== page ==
This bridge was suggested by Oklahoma Department of Transportation to be the most historically significant bridge in the state. It is hard to disagree. Oklahoma does not have the notable old 19th century cast and wrought iron truss bridges of states in the eastern United States. However, it has two unusual truss bridge forms that are unique to the state. The state is noted for its use of through truss bridges that utilize unique K-Parker truss configurations. The state is also noted for its extremely long simple-span truss bridges, most of which are created from state-standard pony truss spans. Of those ultra-long pony truss bridges, this bridge is by far the longest example and the best example. It has been reported to be the longest bridge of any kind in Oklahoma.
This bridge is so long in fact that HistoricBridges.org strongly believes it to be the longest simple-span pony truss in the entire country, both in terms of number of pony truss spans (38) and total spanning length of those 38 pony truss spans (3,800 total spanned feet by pony trusses). The overall length of the bridge as reported on the bridge plaque is 3,944.33 feet, which includes two 36 foot steel stringer approach spans. The Oklahoma bridge inventory system lists the overall length at 3,937.0 feet. A search on www.bridgehunter.com fails to reveal a single pony truss bridge with an overall length that even meets the 3,800 length. Because this bridge is apparantly the longest simple-span pony truss in America, the bridge should be considered nationally significant.
To create a context of how long this bridge is, consider that this bridge would extend (a small amount) beyond the main towers of the enormous Mackinac Bridge, which has a span of exactly 3,800 feet between towers. The bridge is longer than the overall length (3239 feet) of the massive Quebec Bridge in Canada.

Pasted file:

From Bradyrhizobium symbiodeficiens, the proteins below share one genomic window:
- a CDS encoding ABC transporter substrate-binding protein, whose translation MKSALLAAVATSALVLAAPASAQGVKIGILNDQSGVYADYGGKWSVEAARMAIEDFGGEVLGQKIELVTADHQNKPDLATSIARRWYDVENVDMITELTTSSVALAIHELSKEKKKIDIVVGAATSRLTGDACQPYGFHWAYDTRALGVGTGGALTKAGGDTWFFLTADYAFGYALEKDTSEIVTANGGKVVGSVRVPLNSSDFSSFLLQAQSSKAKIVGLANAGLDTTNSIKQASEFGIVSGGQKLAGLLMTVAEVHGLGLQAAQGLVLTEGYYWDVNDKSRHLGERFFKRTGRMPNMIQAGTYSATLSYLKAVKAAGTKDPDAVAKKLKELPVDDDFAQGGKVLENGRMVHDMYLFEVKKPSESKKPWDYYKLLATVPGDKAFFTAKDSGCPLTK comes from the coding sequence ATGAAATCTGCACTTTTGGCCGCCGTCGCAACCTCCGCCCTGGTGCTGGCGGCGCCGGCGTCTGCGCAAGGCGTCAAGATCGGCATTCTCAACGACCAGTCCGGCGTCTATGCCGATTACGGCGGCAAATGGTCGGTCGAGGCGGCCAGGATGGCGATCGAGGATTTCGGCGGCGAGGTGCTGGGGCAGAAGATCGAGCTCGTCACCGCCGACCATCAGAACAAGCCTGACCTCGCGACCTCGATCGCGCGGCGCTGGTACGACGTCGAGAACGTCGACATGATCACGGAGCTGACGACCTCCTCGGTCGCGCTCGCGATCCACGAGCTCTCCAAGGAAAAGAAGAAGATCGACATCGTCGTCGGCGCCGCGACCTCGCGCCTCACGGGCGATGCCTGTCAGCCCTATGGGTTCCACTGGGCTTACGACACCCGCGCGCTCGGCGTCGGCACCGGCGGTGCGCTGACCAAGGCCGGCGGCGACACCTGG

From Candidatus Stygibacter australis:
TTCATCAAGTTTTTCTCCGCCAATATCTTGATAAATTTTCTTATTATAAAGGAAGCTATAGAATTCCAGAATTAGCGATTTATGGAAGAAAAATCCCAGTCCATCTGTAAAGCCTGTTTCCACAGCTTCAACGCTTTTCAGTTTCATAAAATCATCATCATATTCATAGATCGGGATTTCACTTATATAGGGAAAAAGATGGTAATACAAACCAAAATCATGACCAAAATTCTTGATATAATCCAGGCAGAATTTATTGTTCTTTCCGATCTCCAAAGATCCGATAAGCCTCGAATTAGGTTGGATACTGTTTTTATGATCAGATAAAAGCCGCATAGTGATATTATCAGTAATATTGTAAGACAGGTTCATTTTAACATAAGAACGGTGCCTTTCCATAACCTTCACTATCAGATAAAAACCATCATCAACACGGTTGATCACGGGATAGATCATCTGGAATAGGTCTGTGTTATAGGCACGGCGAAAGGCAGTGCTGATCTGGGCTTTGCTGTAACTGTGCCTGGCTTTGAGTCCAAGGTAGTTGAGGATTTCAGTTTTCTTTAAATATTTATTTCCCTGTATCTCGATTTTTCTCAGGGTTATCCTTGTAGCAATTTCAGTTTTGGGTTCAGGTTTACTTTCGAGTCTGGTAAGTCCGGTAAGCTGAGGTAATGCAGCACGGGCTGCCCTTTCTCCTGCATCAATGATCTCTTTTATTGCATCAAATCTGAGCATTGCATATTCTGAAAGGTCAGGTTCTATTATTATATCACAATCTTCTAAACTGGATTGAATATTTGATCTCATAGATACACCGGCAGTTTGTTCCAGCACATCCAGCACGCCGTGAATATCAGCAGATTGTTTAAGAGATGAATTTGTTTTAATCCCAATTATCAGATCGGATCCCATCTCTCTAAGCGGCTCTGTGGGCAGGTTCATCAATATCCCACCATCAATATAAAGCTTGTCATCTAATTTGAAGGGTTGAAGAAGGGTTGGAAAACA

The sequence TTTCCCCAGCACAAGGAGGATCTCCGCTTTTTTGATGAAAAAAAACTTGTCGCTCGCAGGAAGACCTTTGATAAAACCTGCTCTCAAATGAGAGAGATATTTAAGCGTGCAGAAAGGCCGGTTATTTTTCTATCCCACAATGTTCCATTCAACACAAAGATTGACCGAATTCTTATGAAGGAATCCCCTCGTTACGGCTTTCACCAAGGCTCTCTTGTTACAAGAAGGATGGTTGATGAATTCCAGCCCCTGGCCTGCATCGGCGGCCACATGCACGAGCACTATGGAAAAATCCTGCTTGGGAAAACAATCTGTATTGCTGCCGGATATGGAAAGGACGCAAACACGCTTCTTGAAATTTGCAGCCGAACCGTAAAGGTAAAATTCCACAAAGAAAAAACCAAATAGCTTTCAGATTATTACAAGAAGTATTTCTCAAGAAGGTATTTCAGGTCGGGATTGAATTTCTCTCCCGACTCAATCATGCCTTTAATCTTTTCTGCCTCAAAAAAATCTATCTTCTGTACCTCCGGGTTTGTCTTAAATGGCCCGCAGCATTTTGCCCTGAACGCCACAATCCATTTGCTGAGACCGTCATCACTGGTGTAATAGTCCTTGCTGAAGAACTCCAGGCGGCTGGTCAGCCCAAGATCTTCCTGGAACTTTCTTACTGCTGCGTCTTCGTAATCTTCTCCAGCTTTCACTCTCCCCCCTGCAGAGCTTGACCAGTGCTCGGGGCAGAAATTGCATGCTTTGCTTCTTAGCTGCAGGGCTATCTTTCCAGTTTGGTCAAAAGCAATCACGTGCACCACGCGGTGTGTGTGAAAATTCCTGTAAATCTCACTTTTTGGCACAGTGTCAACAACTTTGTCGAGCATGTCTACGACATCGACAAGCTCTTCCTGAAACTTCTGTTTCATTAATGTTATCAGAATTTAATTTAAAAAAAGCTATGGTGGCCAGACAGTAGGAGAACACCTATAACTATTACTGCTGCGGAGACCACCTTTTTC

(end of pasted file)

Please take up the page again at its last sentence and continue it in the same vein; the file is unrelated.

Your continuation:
The bridge is so long that in the hot Oklahoma sun, a mirage renders a clear photo of the entire bridge physically impossible as shown in the photo below. Driving across the bridge is a truly unique experience as the bridge which appears almost infinitely long as you approach it, feels like it keeps going on and on as one truss span after another rises over the roadway. HistoricBridges.org has attempted to record this experience through GoPro videos available on this page.
The bridge is also significant as one of the largest and most notable bridges on Historic Route 66. The bridge contributes to the historic significance of Route 66, and is a contributing structure to the National Register District, Bridgeport Hill - Hydro Route 66 Segment. It is worth noting that there is some nice looking vintage concrete roadway leading up to this bridge.
Despite this bridge's high level of significance, and multiple layers of historic significance, the bridge is currently at risk for demolition and replacement and a Section 106 Review is in progress. The loss of this bridge would be an irreversible destruction of a historic bridge that is unique in the context of Oklahoma, Route 66, and the entire United States. The loss would be particularly devastating to Oklahoma, which does not have a large population of highly significant historic bridges, especially those that hold records on a national scale.
There have been claims that the bridge carries heavy traffic and is too narrow. There is also evidence of collision damage to the trusses. While this is not a quiet road, and it is used by trucks, the roadway width is 24 feet (with one foot curbs for 26 feet between trusses) and it was not so busy that HistoricBridges.org was unable on a weekday afternoon to get a full portal view of the bridge without a single vehicle visible (which is hard to do for a bridge this long). The bridge seems sufficient for existing traffic, and with rehabilitation should be able to serve for decades to come. If safety is a concern, it is the opinion of HistoricBridges.org that reduced speed limits might help. Many states do not have a single two-lane road with a posted speed limit above 55mph. Oklahoma posts two-lane roads like this up to 65mph, which is great most of the time, but perhaps here a reduction to 55 might be worth consideration. Perhaps this would increase safety. Considering many states condemn its drivers to 55mph statewide on two-lane roads, having Oklahomans slow down to 55 (or slower) for a mere 3,900 feet would not be a major sacrifice! In the end they would still reach their destination fast than drivers in states that don't post two lane roads above 55.
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